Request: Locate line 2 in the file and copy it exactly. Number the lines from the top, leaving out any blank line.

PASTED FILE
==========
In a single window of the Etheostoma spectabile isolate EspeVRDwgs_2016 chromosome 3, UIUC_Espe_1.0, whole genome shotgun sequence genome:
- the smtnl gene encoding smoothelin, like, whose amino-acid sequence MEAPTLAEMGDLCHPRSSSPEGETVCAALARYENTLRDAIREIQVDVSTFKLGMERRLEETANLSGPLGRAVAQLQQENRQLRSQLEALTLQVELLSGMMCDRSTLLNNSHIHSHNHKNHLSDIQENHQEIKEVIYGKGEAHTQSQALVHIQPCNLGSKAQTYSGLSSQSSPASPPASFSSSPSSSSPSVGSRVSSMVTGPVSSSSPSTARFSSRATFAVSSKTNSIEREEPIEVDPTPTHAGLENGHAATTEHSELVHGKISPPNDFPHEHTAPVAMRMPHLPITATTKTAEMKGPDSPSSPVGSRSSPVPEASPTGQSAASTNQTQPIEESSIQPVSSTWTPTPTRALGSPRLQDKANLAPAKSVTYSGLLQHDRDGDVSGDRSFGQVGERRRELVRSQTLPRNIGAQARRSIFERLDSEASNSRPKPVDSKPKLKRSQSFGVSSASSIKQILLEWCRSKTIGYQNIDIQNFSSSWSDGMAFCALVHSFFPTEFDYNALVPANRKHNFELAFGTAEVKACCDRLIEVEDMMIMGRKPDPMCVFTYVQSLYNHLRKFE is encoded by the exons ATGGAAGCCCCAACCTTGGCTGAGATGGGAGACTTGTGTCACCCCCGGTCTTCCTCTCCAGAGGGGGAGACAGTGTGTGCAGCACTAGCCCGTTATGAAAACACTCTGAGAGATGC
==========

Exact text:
- the smtnl gene encoding smoothelin, like, whose amino-acid sequence MEAPTLAEMGDLCHPRSSSPEGETVCAALARYENTLRDAIREIQVDVSTFKLGMERRLEETANLSGPLGRAVAQLQQENRQLRSQLEALTLQVELLSGMMCDRSTLLNNSHIHSHNHKNHLSDIQENHQEIKEVIYGKGEAHTQSQALVHIQPCNLGSKAQTYSGLSSQSSPASPPASFSSSPSSSSPSVGSRVSSMVTGPVSSSSPSTARFSSRATFAVSSKTNSIEREEPIEVDPTPTHAGLENGHAATTEHSELVHGKISPPNDFPHEHTAPVAMRMPHLPITATTKTAEMKGPDSPSSPVGSRSSPVPEASPTGQSAASTNQTQPIEESSIQPVSSTWTPTPTRALGSPRLQDKANLAPAKSVTYSGLLQHDRDGDVSGDRSFGQVGERRRELVRSQTLPRNIGAQARRSIFERLDSEASNSRPKPVDSKPKLKRSQSFGVSSASSIKQILLEWCRSKTIGYQNIDIQNFSSSWSDGMAFCALVHSFFPTEFDYNALVPANRKHNFELAFGTAEVKACCDRLIEVEDMMIMGRKPDPMCVFTYVQSLYNHLRKFE is encoded by the exons ATGGAAGCCCCAACCTTGGCTGAGATGGGAGACTTGTGTCACCCCCGGTCTTCCTCTCCAGAGGGGGAGACAGTGTGTGCAGCACTAGCCCGTTATGAAAACACTCTGAGAGATGC